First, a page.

How Does West Nile Virus Travel and how did it get to Westchester County NY?

Author: Mosquito Squad of Fairfield, Westchester, and Rockland County

One common misconception many people have is that mosquitoes are able to fly long distances. Yes, they do have wings and always seem to be around us anytime we are outdoors. So they must fly a lot, right? The fact is mosquitoes are very poor fliers. They rarely travel more than a few hundred feet in their lifetime. In fact, the wind rather than their wings causes them to move the greatest distance.

If all that is true, how did West Nile spread so quickly in the US? West Nile spread into all of the contiguous United States in just 6 short years after being first detected in Queens NY in 1999. Research showed that birds were the vector, or cause, for West Nile spreading so rapidly. This is especially true of jays and crows.

As the birds flew to new areas, West Nile went with them. Once a bird is infected, it can transmit the disease to every other mosquito that bites it. Although horses and humans can both be infected with the virus, they are infected with the disease but do not pass it to mosquitoes that bite them later.

Now is the time of year when we begin hearing about the first cases of West Nile virus. The Connecticut Post recently reported the first case of West Nile in the US this year. This case was just diagnosed in Wisconsin. Westchester County is no stranger to West Nile virus. Last year the NY State Department of Health confirmed two people were infected. Seven batches (samples) of mosquitoes taken by our Health Department showed the presence of the West Nile virus. A recent article by The Atlantic reported that scientists believe with longer, wet summers and shorter winters across the US, mosquito and tick diseases will be on the rise.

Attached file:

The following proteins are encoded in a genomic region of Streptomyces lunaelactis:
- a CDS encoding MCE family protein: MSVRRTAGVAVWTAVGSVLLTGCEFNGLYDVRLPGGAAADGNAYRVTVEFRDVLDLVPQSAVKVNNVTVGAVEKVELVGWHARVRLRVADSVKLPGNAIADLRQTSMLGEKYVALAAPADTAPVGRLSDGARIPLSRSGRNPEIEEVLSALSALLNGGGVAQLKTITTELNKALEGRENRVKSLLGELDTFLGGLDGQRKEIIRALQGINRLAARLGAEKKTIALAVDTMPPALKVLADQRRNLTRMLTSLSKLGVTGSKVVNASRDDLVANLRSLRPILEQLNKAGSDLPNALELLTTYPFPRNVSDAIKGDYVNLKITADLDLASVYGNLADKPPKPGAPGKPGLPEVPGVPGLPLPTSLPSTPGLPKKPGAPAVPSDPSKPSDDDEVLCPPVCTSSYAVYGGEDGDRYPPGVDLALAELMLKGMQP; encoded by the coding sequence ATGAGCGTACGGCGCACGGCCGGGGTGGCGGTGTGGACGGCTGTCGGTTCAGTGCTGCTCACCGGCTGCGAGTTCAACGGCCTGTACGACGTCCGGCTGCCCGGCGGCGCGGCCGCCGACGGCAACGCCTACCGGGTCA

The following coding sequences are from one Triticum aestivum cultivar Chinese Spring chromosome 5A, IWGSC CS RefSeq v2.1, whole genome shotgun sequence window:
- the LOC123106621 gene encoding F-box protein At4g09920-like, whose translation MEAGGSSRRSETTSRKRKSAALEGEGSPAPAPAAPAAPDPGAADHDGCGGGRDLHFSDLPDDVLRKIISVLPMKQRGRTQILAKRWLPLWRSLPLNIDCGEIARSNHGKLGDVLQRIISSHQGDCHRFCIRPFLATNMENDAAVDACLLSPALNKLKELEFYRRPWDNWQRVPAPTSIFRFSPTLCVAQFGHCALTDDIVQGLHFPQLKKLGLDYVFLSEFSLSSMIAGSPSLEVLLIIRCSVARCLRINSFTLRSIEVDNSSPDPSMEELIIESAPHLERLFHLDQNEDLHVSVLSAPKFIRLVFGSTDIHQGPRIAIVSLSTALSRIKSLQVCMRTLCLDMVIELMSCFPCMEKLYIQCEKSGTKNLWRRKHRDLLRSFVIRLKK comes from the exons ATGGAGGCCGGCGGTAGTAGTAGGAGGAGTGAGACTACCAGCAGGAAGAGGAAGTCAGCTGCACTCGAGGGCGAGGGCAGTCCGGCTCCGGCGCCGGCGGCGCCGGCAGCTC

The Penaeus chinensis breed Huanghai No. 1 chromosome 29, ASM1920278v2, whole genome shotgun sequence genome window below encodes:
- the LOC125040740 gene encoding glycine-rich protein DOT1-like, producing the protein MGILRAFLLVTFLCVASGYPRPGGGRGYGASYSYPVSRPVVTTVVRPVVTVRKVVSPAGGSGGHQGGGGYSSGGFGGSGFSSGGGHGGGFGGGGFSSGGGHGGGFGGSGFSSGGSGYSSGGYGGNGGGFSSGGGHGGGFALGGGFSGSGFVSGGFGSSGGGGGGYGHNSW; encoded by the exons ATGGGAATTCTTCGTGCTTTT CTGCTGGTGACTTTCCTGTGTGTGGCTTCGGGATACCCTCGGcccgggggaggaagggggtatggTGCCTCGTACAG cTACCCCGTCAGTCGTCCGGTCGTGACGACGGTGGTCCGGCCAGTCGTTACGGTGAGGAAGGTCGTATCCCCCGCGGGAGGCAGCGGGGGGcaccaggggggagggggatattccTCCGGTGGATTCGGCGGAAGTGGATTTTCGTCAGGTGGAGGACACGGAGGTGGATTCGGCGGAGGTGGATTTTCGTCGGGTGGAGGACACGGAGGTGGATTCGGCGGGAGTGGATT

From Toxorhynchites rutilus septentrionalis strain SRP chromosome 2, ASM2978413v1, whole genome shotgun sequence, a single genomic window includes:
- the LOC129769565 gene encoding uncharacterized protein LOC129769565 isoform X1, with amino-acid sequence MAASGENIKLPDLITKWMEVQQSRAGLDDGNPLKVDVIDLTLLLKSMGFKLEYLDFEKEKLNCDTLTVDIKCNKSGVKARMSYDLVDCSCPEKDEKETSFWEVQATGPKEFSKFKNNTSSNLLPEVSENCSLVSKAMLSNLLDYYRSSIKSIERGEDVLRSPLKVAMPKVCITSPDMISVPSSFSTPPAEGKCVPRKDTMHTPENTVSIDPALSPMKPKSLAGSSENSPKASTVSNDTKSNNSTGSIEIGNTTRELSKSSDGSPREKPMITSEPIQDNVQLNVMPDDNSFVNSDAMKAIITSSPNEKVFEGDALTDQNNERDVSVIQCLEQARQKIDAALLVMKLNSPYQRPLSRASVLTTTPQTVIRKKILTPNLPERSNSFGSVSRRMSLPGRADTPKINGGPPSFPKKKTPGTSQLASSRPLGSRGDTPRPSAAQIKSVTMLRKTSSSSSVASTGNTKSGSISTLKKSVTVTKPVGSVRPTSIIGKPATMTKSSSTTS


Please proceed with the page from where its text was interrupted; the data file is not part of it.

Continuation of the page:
The number of occurrences of West Nile will rise shortly in Westchester County as we get further into Spring and mosquitoes start to feast on infected birds. In 2012, 5,674 cases and 286 deaths were reported to the CDC. Since only one in five people infected will show any symptoms of having contracted the disease, the number of people infected is likely to be 5 times greater than reported.

We spend most of our time outdoors in our back yards. Experts recommend that mosquito protection is best when it includes a barrier spray to reduce the number of mosquitoes on the property. An effective barrier spray will dramatically reduce the mosquito population on a property, thereby reducing exposure to the virus.